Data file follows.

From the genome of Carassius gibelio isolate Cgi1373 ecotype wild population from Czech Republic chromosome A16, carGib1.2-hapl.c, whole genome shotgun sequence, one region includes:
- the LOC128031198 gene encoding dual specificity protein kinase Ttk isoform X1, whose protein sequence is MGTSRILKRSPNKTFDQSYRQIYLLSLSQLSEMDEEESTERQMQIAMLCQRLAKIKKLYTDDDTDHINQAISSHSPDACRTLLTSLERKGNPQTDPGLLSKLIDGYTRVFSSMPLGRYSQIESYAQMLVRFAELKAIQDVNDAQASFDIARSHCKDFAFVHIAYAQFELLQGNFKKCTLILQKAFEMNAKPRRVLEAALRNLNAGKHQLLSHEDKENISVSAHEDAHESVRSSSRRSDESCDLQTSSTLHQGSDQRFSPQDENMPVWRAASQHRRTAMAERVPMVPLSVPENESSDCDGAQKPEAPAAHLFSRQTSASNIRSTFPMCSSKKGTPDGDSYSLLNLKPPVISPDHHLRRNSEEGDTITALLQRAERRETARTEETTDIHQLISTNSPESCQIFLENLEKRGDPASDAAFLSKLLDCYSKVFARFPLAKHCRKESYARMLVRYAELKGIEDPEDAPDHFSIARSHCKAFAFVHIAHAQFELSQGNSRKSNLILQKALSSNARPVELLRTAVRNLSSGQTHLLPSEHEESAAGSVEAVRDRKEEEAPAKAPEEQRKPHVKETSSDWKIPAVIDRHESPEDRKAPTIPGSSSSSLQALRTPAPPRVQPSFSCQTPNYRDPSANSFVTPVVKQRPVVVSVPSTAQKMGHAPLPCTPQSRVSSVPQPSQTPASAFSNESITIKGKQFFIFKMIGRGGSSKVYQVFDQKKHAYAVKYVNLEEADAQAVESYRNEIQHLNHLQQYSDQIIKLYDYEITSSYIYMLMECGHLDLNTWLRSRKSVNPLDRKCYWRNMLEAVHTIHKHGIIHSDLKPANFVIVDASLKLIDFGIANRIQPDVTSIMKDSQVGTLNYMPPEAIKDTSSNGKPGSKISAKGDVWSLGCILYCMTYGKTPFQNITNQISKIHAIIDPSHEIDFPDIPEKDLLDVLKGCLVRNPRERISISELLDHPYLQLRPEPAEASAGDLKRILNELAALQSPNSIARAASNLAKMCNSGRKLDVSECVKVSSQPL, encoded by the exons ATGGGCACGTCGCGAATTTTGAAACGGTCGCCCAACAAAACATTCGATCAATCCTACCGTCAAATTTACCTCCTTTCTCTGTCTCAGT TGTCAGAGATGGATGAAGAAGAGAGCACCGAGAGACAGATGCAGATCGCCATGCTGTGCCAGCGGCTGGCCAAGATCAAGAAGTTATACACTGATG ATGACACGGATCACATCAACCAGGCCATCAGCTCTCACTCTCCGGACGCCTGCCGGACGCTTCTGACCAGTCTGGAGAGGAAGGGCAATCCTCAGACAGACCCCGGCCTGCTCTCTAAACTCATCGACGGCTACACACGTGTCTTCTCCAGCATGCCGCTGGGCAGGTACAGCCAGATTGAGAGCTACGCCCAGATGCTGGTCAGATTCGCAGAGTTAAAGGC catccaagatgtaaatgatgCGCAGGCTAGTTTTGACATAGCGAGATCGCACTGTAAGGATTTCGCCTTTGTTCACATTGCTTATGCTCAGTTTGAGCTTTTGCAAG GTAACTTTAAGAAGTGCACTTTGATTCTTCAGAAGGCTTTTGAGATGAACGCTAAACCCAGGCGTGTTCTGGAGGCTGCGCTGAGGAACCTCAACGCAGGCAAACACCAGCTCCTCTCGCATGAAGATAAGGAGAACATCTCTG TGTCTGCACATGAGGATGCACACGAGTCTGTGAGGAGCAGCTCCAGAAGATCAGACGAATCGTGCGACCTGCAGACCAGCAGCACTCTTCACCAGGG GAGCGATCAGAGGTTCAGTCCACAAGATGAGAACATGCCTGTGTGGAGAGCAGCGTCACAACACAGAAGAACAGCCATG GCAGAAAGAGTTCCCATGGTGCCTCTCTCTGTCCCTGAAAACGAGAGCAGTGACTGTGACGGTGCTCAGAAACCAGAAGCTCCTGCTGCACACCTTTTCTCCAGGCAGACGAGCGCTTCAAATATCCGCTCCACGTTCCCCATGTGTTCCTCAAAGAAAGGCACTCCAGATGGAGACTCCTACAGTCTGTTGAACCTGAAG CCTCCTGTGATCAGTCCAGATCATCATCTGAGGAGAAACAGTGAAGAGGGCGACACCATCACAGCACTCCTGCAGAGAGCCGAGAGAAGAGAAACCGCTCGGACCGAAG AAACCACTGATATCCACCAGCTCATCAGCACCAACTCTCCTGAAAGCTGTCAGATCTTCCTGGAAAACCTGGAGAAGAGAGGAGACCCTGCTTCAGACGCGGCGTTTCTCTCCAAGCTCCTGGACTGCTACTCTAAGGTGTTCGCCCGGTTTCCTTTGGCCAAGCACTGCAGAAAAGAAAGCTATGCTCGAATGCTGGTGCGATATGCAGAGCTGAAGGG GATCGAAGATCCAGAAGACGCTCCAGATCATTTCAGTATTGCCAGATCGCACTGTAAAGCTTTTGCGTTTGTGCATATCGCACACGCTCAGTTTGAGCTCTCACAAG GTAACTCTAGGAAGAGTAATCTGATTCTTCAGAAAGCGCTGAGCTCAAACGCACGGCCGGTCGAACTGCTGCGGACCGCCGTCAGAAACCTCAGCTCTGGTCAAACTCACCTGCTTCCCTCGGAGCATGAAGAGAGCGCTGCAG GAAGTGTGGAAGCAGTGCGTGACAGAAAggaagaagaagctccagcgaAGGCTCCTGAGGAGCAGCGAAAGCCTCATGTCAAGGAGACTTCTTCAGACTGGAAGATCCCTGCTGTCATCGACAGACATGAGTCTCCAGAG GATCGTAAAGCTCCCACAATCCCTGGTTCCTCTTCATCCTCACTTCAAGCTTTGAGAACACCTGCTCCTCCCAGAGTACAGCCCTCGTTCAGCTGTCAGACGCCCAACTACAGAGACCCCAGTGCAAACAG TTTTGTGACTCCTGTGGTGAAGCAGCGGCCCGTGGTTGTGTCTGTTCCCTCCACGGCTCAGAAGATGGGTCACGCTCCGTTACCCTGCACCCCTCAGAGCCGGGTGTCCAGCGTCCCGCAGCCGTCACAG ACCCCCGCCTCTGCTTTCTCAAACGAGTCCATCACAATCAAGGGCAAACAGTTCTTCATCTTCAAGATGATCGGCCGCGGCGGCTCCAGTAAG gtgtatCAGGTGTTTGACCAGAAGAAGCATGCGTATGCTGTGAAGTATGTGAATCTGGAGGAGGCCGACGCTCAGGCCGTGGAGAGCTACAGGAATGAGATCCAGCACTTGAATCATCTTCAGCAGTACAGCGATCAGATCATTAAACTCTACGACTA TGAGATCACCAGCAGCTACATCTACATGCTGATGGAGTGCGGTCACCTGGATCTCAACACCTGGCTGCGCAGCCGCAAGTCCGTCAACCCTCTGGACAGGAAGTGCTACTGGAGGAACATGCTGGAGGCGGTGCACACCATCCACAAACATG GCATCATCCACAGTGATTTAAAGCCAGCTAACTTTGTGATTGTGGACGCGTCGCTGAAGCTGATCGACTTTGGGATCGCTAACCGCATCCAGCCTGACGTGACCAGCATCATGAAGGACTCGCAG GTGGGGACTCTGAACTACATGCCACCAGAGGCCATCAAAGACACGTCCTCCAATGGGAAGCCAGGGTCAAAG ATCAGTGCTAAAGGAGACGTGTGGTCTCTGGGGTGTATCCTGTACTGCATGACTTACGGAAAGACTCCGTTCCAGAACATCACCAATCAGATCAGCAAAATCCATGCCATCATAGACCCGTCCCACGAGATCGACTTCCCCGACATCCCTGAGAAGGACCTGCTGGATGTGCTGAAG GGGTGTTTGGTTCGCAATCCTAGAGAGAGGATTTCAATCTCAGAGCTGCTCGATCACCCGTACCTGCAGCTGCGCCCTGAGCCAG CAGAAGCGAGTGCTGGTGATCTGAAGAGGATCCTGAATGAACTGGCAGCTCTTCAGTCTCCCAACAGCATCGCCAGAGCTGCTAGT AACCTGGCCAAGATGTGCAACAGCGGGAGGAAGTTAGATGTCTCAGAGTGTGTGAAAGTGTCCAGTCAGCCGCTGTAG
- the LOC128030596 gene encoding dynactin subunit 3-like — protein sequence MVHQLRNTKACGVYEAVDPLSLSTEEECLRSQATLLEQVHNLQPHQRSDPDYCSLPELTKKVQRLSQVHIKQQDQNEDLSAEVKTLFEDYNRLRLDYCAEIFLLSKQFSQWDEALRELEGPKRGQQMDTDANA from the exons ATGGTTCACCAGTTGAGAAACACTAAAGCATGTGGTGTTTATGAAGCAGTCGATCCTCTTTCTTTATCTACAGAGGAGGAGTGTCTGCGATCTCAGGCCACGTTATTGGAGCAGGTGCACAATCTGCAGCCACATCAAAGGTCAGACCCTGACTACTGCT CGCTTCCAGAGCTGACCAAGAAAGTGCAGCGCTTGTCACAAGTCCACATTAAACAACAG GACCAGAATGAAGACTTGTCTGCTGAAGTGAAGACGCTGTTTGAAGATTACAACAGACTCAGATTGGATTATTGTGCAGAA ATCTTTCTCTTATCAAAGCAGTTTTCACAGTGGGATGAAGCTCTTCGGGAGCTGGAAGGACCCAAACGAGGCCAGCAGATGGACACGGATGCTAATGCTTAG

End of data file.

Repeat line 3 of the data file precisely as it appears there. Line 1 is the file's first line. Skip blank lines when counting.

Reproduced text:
- the LOC128030596 gene encoding dynactin subunit 3-like — protein sequence MVHQLRNTKACGVYEAVDPLSLSTEEECLRSQATLLEQVHNLQPHQRSDPDYCSLPELTKKVQRLSQVHIKQQDQNEDLSAEVKTLFEDYNRLRLDYCAEIFLLSKQFSQWDEALRELEGPKRGQQMDTDANA from the exons ATGGTTCACCAGTTGAGAAACACTAAAGCATGTGGTGTTTATGAAGCAGTCGATCCTCTTTCTTTATCTACAGAGGAGGAGTGTCTGCGATCTCAGGCCACGTTATTGGAGCAGGTGCACAATCTGCAGCCACATCAAAGGTCAGACCCTGACTACTGCT CGCTTCCAGAGCTGACCAAGAAAGTGCAGCGCTTGTCACAAGTCCACATTAAACAACAG GACCAGAATGAAGACTTGTCTGCTGAAGTGAAGACGCTGTTTGAAGATTACAACAGACTCAGATTGGATTATTGTGCAGAA ATCTTTCTCTTATCAAAGCAGTTTTCACAGTGGGATGAAGCTCTTCGGGAGCTGGAAGGACCCAAACGAGGCCAGCAGATGGACACGGATGCTAATGCTTAG